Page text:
Considering a Divergent Career in Medicine?
42% of healthcare professionals are interested in Digital Health*
Let’s take a moment to stop and appreciate how big of a decision it is to pursue a medical degree. Unlike many other degrees that allow you to study while figuring out a career path, a medical degree assumes that you already have chosen to become a doctor.
It is one of the few degrees that after 5-6 years of study, you head straight into a specific job. This can be quite daunting for anyone, especially for young adults choosing their lifelong career. What if you change your mind? Or the training is not what you expected? Or did you find your passion elsewhere?
Asking these difficult questions doesn’t mean that medicine isn’t for you or that you’re not as committed as your peers. It might just mean that you haven’t found your niche yet, and just because you have a medical degree, it doesn’t mean you’re confined to a pre-determined career path.
Luckily, there is no better time to be a health professional. With the introduction of new technologies leading to the creation of new career opportunities, a medical degree is no longer restricted to a pre-determined career path.
“Clinicians and particularly doctors, have always had a range of roles - the dominant of which, at least time-wise and training-wise, is hands-on with the patient. However, the vast majority of clinicians will at some stage in their working lives and potentially for all of it, have roles that incorporate teaching, management, leadership, research, advocacy and politics. You could argue (and I do), that a clinician who is solely in a clinical role (i.e. hands-on patient care) is actually missing out on some of the formal and informal roles that make the clinical professions what they are.” - Dr. Grant Phelps, Director of Rural Workforce Agency Victoria & Associate Professor of Clinical Leadership at Deakin University.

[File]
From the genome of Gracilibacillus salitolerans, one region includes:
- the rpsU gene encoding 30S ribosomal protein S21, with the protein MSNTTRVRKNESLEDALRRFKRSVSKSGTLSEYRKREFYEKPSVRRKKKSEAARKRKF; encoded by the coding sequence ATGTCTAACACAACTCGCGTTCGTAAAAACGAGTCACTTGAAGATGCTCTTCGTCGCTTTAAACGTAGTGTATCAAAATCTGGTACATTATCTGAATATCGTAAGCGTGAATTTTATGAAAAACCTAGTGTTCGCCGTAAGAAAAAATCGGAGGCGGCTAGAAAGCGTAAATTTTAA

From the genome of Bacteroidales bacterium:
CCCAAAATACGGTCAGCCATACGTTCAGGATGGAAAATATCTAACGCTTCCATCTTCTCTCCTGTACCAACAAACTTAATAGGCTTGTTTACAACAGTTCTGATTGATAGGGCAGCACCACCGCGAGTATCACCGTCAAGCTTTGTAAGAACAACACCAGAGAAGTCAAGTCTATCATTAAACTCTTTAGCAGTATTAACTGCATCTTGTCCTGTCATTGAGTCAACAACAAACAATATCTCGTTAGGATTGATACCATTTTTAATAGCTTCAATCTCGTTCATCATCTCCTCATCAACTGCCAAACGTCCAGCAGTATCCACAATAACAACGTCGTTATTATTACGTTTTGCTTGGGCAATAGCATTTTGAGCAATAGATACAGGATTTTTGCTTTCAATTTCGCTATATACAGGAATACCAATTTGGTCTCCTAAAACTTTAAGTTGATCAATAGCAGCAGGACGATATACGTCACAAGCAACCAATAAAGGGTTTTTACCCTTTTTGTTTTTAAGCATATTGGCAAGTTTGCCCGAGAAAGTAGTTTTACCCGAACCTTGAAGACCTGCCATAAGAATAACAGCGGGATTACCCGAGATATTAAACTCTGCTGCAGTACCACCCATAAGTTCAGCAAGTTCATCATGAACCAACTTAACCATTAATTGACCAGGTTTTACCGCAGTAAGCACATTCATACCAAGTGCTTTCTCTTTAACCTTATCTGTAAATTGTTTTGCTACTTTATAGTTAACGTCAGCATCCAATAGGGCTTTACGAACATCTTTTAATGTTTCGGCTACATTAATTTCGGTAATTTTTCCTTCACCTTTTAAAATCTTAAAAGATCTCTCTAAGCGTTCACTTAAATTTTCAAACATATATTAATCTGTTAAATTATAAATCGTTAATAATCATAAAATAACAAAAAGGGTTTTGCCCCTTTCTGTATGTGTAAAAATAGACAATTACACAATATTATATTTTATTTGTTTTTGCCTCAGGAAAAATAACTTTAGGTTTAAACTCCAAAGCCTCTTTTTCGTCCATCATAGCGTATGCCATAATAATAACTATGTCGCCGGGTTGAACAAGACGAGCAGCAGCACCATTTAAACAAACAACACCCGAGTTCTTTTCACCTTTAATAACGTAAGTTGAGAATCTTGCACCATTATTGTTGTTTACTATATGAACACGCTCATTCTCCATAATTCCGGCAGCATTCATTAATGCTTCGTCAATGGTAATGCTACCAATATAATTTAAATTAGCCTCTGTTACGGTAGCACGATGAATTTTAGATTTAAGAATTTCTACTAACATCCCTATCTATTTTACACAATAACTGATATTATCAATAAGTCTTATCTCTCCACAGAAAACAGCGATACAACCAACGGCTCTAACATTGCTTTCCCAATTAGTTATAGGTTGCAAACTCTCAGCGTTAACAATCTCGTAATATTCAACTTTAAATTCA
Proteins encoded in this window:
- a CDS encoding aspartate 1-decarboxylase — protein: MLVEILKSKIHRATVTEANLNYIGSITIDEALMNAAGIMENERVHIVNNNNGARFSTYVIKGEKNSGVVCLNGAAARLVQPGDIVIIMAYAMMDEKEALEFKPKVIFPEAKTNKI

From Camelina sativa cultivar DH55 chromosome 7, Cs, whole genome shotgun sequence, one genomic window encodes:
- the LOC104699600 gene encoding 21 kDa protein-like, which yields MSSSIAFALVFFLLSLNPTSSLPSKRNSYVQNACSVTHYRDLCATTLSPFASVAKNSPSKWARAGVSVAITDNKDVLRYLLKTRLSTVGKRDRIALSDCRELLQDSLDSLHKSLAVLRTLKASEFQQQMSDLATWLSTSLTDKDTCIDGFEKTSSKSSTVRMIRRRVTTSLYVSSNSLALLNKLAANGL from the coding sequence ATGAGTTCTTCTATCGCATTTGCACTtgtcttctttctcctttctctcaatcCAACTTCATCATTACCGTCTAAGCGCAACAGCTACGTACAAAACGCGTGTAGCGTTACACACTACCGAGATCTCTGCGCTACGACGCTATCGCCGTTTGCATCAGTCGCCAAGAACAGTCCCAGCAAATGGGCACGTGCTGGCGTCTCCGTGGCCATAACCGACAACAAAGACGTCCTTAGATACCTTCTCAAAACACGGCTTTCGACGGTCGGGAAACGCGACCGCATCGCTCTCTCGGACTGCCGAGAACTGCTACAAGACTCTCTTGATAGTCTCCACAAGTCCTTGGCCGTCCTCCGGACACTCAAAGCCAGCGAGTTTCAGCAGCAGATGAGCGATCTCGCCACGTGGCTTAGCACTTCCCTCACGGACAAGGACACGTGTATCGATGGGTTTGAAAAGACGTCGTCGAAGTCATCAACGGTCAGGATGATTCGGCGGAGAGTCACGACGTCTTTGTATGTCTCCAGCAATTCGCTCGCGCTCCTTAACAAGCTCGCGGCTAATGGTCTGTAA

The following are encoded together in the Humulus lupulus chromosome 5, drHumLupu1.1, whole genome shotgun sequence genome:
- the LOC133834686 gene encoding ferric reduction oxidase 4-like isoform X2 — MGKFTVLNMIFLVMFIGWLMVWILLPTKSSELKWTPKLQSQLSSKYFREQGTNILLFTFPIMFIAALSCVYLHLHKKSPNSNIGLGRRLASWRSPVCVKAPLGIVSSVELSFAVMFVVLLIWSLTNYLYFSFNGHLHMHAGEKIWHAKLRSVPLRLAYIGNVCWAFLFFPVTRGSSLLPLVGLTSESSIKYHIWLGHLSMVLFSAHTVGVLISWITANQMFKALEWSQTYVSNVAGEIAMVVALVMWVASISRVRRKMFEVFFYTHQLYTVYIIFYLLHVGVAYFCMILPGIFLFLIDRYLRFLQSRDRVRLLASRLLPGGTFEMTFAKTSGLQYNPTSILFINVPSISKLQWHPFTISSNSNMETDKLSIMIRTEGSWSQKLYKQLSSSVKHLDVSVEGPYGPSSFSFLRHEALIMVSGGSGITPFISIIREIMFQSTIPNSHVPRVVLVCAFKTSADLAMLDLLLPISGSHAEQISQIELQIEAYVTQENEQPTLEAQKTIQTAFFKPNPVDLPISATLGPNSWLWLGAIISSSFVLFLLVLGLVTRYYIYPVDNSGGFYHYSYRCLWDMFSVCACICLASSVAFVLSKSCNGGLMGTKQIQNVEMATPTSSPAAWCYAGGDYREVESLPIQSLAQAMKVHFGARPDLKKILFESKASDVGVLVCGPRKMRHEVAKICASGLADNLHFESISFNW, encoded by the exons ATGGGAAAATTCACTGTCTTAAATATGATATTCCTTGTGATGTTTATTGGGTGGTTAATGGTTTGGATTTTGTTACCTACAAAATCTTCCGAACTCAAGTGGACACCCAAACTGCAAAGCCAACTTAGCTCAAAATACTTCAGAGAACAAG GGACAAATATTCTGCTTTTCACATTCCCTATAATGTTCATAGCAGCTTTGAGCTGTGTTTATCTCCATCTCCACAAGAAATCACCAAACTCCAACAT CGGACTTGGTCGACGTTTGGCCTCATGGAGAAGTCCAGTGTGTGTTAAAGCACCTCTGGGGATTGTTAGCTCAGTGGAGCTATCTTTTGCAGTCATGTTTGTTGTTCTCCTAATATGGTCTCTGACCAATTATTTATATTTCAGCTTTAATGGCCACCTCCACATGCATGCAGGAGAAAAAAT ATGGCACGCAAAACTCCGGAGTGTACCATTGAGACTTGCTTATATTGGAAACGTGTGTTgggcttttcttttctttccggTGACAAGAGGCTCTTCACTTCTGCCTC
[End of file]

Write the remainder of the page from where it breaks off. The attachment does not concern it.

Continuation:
Why are doctors choosing divergent careers?
There are many reasons why a doctor would choose a divergent career. It could be down to job satisfaction, a troubled healthcare system, longer hours with minimal pay increases, increasing education costs or even a semi-retirement option.
According to our recent research whitepaper 'The Changing Face of Clinical Careers', 77% of health professionals wished to be contacted directly if a non-clinical opportunity in their area of interest arose.
Gone are the days where physicians stay in a medical career that is no longer fulfilling, inevitably leading to burnout. Nowadays, health professionals review all their options rather than suffering in silence. So, what are some of the options currently available?
Types of Divergent Careers for Healthcare Professionals